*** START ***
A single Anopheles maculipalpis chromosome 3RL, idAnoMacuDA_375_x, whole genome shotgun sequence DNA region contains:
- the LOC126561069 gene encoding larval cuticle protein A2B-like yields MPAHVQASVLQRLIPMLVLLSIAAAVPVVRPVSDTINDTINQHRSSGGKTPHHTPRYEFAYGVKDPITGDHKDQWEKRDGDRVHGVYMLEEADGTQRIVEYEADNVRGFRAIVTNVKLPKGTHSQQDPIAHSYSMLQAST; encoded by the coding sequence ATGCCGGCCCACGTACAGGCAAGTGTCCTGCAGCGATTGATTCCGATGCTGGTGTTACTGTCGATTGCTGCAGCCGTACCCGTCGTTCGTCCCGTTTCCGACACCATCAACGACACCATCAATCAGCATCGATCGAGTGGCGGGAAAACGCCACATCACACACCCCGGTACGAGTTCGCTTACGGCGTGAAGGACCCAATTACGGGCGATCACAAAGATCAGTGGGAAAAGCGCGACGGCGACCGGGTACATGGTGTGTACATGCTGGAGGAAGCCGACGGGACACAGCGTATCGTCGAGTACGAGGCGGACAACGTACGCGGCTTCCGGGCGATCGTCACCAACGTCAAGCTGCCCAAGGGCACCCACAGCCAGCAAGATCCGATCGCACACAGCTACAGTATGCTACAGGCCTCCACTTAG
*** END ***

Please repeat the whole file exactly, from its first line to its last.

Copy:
A single Anopheles maculipalpis chromosome 3RL, idAnoMacuDA_375_x, whole genome shotgun sequence DNA region contains:
- the LOC126561069 gene encoding larval cuticle protein A2B-like yields MPAHVQASVLQRLIPMLVLLSIAAAVPVVRPVSDTINDTINQHRSSGGKTPHHTPRYEFAYGVKDPITGDHKDQWEKRDGDRVHGVYMLEEADGTQRIVEYEADNVRGFRAIVTNVKLPKGTHSQQDPIAHSYSMLQAST; encoded by the coding sequence ATGCCGGCCCACGTACAGGCAAGTGTCCTGCAGCGATTGATTCCGATGCTGGTGTTACTGTCGATTGCTGCAGCCGTACCCGTCGTTCGTCCCGTTTCCGACACCATCAACGACACCATCAATCAGCATCGATCGAGTGGCGGGAAAACGCCACATCACACACCCCGGTACGAGTTCGCTTACGGCGTGAAGGACCCAATTACGGGCGATCACAAAGATCAGTGGGAAAAGCGCGACGGCGACCGGGTACATGGTGTGTACATGCTGGAGGAAGCCGACGGGACACAGCGTATCGTCGAGTACGAGGCGGACAACGTACGCGGCTTCCGGGCGATCGTCACCAACGTCAAGCTGCCCAAGGGCACCCACAGCCAGCAAGATCCGATCGCACACAGCTACAGTATGCTACAGGCCTCCACTTAG